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Republican Jack Ciattarelli meets with supporters at the Point Pleasant boardwalk. NorthJersey.com

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Primary elections on Tuesday narrowed the field for this November's contests, starting at the top. 

Gov. Phil Murphy has a challenger, and it won't be a MAGA Republican.

Meanwhile, a bruising battle between former running mates means a key seat in Bergen County will most likely be filled by a progressive. 

And New Jersey's organizational power went undiminished in a year where candidates protested the political system.

Here's a look at the key takeaways from Primary Night in New Jersey:

Jack vs. Phil

This is the matchup Jack Ciattarelli wanted in 2017. But he lost that year's primary.

Getting ahead of the pack in 2021 by announcing his candidacy early, Ciattarelli never faced a serious threat to his front-runner status for the Republican nomination for governor, though late indicators suggested he feared an upset. 

He locked up the organizational support in all 21 counties and out-raised his Republican opponents, ending up with 49% of the vote on Tuesday night in the four-person primary.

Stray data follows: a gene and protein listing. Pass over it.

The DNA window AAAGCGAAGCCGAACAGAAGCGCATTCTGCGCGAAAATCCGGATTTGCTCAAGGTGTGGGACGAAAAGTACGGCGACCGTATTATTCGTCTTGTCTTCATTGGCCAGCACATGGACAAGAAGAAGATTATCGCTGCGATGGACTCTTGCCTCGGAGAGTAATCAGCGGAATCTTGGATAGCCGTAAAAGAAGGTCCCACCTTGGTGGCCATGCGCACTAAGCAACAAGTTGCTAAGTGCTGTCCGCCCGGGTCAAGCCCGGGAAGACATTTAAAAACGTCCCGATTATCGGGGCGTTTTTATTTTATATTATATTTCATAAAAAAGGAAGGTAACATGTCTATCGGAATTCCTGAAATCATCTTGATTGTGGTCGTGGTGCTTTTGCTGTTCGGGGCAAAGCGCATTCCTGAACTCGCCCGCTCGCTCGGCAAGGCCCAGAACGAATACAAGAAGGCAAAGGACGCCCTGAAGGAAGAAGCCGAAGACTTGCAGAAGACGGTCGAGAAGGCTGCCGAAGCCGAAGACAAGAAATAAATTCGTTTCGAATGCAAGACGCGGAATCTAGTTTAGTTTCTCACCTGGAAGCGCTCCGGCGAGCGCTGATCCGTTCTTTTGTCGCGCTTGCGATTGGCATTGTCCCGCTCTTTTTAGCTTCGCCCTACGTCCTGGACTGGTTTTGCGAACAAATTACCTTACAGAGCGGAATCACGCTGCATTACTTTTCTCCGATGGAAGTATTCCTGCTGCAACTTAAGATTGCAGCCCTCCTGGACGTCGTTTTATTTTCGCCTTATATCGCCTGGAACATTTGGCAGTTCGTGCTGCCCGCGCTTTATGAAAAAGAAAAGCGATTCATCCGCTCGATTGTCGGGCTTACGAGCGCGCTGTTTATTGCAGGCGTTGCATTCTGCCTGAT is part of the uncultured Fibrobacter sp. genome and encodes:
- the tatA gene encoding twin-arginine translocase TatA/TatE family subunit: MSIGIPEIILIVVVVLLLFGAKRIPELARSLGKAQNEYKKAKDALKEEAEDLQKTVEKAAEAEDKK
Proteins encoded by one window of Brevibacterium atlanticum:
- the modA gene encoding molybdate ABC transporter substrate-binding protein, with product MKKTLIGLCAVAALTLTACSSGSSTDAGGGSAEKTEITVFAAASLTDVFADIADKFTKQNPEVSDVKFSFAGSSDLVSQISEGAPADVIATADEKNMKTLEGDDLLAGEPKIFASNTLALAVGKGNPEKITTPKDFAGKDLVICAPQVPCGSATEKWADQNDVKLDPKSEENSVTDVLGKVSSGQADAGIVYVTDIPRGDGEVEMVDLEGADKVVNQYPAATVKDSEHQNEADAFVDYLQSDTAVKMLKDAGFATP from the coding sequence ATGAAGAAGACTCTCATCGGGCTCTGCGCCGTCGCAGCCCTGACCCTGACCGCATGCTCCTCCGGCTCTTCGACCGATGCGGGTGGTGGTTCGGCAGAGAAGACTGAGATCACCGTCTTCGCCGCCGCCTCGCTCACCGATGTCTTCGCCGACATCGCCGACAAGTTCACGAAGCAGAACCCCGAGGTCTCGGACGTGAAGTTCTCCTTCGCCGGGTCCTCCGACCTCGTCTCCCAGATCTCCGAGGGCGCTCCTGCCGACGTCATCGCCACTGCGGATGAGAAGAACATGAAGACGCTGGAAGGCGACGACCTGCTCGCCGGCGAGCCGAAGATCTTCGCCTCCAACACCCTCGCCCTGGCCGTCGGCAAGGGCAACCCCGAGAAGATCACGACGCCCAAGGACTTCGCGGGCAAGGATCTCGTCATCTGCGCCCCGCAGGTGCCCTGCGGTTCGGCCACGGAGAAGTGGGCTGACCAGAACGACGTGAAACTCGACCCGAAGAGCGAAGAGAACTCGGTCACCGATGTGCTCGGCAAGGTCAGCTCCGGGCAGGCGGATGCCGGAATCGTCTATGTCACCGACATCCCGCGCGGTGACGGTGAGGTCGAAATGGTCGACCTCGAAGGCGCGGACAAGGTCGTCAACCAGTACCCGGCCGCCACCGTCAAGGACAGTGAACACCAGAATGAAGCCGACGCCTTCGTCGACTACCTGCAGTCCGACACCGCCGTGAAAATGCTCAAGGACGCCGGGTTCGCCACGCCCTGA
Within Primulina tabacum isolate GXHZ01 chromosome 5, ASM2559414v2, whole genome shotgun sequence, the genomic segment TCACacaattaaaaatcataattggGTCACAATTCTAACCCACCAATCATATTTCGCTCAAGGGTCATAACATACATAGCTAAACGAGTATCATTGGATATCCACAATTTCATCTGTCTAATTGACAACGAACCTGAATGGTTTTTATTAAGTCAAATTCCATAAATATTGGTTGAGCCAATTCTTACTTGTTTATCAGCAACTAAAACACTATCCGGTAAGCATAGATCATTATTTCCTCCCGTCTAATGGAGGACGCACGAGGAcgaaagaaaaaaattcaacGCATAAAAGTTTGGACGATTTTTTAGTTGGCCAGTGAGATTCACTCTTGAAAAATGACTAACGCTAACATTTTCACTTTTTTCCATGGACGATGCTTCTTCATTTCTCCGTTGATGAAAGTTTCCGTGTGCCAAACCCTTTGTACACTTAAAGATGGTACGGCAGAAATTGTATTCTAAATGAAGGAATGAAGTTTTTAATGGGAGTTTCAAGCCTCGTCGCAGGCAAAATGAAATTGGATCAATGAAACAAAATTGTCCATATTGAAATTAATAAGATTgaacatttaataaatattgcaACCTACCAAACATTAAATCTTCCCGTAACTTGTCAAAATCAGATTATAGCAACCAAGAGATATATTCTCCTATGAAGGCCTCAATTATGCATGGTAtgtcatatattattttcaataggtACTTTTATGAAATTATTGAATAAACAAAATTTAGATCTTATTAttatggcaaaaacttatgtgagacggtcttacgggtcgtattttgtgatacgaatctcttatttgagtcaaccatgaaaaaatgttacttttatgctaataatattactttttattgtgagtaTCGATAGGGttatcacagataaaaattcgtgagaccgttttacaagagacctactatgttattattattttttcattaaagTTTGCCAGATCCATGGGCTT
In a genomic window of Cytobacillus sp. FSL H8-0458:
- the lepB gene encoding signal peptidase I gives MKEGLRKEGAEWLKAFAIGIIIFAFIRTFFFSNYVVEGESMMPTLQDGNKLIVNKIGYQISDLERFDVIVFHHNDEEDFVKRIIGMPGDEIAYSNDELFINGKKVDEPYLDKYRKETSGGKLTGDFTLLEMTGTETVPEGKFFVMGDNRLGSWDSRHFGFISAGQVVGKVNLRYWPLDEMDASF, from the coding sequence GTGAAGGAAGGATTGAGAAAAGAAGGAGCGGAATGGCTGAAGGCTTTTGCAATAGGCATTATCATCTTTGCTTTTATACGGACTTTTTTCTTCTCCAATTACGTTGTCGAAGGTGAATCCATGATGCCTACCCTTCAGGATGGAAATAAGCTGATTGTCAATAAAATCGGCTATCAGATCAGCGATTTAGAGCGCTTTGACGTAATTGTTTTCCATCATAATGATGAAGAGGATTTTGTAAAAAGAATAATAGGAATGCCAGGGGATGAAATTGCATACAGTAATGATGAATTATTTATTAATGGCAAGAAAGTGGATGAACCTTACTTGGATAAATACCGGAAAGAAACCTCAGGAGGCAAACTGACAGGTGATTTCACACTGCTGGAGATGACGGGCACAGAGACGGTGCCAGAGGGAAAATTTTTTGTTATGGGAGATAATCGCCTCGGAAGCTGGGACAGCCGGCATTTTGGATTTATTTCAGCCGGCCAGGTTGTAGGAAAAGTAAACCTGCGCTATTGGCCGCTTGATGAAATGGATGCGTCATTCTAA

Now he will challenge Murphy, the Democratic incumbent, in November.

Earlier:  Former Assemblyman Ciattarelli the GOP challenger to Gov. Phil Murphy

Murphy is popular, well-funded and his party has 1.1 million more voters than Republicans.

If Ciattarelli has anything on his side, it is history. Republicans have unseated Democratic governors in their first terms every election cycle since 1981— and gone on to a second term. 

There is no indication yet that that will happen this time around. A Rutgers-Eagleton poll released Tuesday found that 52% of registered voters would cast their ballots for Murphy compared to 26% for Ciattarelli. 

Much can change between now and November — and would have to for Ciattarelli's prospects to brighten.

MAGA split